While many of the high level features in TRECVID are static, such as "chair," "doorway," and "classroom," some of the features intrinsically involve motion that cannot be captured by analyzing a single keyframe. I spent a considerable amount of time exploring the use of optical flow information to detect such features as "person riding a bicycle," and "person playing soccer."
The first approach I pursued was using dense optical flow. I used the Lukas Kanade with pyramids method as implemented OpenCV. Unfortuanatley, the results were not that promising and furthermore, the computation time was subtstantial. One reason for the lackluster results could have been the amount of motion in the background, which might wash out the motion peritnent to the feature trying to be detected.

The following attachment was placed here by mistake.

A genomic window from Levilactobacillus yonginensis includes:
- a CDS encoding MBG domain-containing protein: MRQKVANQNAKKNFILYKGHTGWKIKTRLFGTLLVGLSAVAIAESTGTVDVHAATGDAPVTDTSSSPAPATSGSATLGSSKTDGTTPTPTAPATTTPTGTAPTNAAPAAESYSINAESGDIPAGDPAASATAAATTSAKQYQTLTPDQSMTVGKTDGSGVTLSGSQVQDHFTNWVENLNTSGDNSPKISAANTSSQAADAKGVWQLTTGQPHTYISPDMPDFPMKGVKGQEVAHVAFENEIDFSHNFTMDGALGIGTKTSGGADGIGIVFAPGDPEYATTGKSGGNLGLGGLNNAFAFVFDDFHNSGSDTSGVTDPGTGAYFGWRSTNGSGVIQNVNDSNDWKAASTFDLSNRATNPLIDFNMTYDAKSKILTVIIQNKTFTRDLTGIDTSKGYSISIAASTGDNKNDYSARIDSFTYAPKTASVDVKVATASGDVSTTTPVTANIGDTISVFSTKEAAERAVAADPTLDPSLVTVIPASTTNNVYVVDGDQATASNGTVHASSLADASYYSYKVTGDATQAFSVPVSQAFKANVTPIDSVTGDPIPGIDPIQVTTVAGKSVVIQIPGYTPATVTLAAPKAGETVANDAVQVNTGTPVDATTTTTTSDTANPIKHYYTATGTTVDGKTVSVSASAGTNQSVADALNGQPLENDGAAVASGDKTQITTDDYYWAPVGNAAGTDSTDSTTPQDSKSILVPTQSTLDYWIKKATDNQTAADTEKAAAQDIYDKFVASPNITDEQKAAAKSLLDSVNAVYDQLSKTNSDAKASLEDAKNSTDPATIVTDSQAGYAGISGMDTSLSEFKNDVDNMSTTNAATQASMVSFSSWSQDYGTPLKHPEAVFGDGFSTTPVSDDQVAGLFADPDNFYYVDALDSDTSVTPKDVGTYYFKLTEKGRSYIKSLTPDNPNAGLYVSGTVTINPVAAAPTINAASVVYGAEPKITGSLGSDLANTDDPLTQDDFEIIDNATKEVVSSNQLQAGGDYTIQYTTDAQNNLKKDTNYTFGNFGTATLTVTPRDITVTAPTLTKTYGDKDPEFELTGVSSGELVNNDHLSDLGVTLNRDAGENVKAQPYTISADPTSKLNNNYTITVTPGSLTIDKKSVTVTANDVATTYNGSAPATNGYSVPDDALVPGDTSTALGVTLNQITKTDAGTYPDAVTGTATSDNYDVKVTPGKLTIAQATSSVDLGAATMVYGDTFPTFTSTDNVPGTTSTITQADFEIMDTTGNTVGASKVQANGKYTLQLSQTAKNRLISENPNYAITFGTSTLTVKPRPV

I next tried using sparse optical flow, again using the OpenCV implementation of Lukas Kanade with pyramids. Additionally, I used OpenCV's cvGoodFeaturesToTrack method to identify pixels to compute optical flow for. I created orientation histograms and concatanated these with our original bag of words histogram vectors. The results were a little bit more promising although ultimately it was determined that the trade off between the accuracy gains and the increase in computational time was too much.
One reaseon I think the optical flow information wasn't overly helpful is the large variation in the trecvid dataset. For instance, "person-playing soccer" may involve a zoomed out shot of players on a soccer field or a closeup of a person juggling a soccer ball, among other possiblities. The motion information from different shots thus may be very different.